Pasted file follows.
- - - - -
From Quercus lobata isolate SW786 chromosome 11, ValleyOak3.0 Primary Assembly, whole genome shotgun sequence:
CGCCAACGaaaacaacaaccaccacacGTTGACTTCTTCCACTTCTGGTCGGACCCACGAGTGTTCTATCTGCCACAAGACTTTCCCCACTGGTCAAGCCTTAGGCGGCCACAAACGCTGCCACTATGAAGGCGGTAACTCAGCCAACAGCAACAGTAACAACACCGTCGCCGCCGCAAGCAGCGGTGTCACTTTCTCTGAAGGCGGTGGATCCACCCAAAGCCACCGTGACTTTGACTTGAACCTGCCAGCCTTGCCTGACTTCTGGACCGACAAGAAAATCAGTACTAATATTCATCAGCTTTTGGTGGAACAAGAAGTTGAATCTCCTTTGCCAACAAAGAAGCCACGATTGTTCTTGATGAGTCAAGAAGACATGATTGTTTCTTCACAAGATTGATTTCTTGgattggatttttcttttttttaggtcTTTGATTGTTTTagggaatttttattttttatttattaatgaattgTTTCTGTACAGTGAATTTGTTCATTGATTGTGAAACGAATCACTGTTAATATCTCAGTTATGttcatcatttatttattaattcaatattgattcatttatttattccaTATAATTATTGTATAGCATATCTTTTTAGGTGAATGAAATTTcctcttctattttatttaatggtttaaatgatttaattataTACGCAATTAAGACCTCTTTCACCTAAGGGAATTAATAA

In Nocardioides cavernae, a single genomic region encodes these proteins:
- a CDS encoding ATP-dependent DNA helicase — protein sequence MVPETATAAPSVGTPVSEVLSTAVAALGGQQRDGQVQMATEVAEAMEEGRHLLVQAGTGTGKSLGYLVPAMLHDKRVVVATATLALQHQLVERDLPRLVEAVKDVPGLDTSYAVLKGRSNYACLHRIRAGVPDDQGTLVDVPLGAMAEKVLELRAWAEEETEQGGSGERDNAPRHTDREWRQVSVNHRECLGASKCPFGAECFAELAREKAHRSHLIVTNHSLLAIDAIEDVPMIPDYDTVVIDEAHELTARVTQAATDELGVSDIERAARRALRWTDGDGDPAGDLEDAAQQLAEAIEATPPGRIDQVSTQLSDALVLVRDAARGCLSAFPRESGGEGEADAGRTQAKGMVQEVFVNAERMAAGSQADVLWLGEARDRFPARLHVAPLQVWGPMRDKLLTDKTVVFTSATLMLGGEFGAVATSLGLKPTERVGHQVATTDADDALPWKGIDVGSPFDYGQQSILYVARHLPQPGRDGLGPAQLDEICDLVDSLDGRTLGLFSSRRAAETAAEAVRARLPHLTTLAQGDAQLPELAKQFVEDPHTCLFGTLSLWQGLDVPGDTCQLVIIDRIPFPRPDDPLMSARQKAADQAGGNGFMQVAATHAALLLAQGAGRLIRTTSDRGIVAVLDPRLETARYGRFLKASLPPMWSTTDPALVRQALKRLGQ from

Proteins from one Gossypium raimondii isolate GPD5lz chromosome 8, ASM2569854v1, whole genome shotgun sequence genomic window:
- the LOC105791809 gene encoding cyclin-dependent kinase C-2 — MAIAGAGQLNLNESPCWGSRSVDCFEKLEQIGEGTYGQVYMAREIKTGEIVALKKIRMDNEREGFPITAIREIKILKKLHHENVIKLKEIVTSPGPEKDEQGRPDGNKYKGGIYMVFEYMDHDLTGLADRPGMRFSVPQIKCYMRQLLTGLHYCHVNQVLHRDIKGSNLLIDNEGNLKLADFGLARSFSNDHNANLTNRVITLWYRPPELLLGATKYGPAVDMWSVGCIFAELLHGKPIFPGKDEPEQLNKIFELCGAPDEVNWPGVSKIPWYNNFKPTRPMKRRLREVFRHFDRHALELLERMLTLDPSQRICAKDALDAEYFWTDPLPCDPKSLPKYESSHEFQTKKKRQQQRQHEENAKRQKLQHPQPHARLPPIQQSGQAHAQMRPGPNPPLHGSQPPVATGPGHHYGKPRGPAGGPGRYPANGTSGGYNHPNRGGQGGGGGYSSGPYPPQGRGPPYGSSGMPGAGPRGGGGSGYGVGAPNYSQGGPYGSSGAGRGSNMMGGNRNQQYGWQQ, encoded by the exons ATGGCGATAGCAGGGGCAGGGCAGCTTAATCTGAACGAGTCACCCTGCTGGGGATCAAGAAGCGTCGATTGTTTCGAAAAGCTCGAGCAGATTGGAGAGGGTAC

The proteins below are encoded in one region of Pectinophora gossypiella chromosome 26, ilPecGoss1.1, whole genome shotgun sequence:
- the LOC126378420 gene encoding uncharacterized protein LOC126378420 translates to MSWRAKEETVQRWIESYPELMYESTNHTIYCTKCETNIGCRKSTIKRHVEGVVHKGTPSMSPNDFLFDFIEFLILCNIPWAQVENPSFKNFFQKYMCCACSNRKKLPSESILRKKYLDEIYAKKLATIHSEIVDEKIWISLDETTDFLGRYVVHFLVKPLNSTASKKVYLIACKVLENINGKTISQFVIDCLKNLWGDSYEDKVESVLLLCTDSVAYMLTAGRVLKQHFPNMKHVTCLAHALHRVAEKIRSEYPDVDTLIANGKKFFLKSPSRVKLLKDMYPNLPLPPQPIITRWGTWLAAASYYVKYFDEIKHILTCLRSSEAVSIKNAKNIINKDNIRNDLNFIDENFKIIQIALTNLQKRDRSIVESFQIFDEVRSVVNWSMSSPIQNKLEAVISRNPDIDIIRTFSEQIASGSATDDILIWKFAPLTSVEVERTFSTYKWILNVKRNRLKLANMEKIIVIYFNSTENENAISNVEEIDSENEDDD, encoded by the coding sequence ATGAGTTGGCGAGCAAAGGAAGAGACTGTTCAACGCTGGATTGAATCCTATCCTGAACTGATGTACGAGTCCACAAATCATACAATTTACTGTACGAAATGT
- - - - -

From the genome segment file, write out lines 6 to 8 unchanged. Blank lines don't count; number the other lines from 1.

- the LOC105791809 gene encoding cyclin-dependent kinase C-2 — MAIAGAGQLNLNESPCWGSRSVDCFEKLEQIGEGTYGQVYMAREIKTGEIVALKKIRMDNEREGFPITAIREIKILKKLHHENVIKLKEIVTSPGPEKDEQGRPDGNKYKGGIYMVFEYMDHDLTGLADRPGMRFSVPQIKCYMRQLLTGLHYCHVNQVLHRDIKGSNLLIDNEGNLKLADFGLARSFSNDHNANLTNRVITLWYRPPELLLGATKYGPAVDMWSVGCIFAELLHGKPIFPGKDEPEQLNKIFELCGAPDEVNWPGVSKIPWYNNFKPTRPMKRRLREVFRHFDRHALELLERMLTLDPSQRICAKDALDAEYFWTDPLPCDPKSLPKYESSHEFQTKKKRQQQRQHEENAKRQKLQHPQPHARLPPIQQSGQAHAQMRPGPNPPLHGSQPPVATGPGHHYGKPRGPAGGPGRYPANGTSGGYNHPNRGGQGGGGGYSSGPYPPQGRGPPYGSSGMPGAGPRGGGGSGYGVGAPNYSQGGPYGSSGAGRGSNMMGGNRNQQYGWQQ, encoded by the exons ATGGCGATAGCAGGGGCAGGGCAGCTTAATCTGAACGAGTCACCCTGCTGGGGATCAAGAAGCGTCGATTGTTTCGAAAAGCTCGAGCAGATTGGAGAGGGTAC

The proteins below are encoded in one region of Pectinophora gossypiella chromosome 26, ilPecGoss1.1, whole genome shotgun sequence:
- the LOC126378420 gene encoding uncharacterized protein LOC126378420 translates to MSWRAKEETVQRWIESYPELMYESTNHTIYCTKCETNIGCRKSTIKRHVEGVVHKGTPSMSPNDFLFDFIEFLILCNIPWAQVENPSFKNFFQKYMCCACSNRKKLPSESILRKKYLDEIYAKKLATIHSEIVDEKIWISLDETTDFLGRYVVHFLVKPLNSTASKKVYLIACKVLENINGKTISQFVIDCLKNLWGDSYEDKVESVLLLCTDSVAYMLTAGRVLKQHFPNMKHVTCLAHALHRVAEKIRSEYPDVDTLIANGKKFFLKSPSRVKLLKDMYPNLPLPPQPIITRWGTWLAAASYYVKYFDEIKHILTCLRSSEAVSIKNAKNIINKDNIRNDLNFIDENFKIIQIALTNLQKRDRSIVESFQIFDEVRSVVNWSMSSPIQNKLEAVISRNPDIDIIRTFSEQIASGSATDDILIWKFAPLTSVEVERTFSTYKWILNVKRNRLKLANMEKIIVIYFNSTENENAISNVEEIDSENEDDD, encoded by the coding sequence ATGAGTTGGCGAGCAAAGGAAGAGACTGTTCAACGCTGGATTGAATCCTATCCTGAACTGATGTACGAGTCCACAAATCATACAATTTACTGTACGAAATGT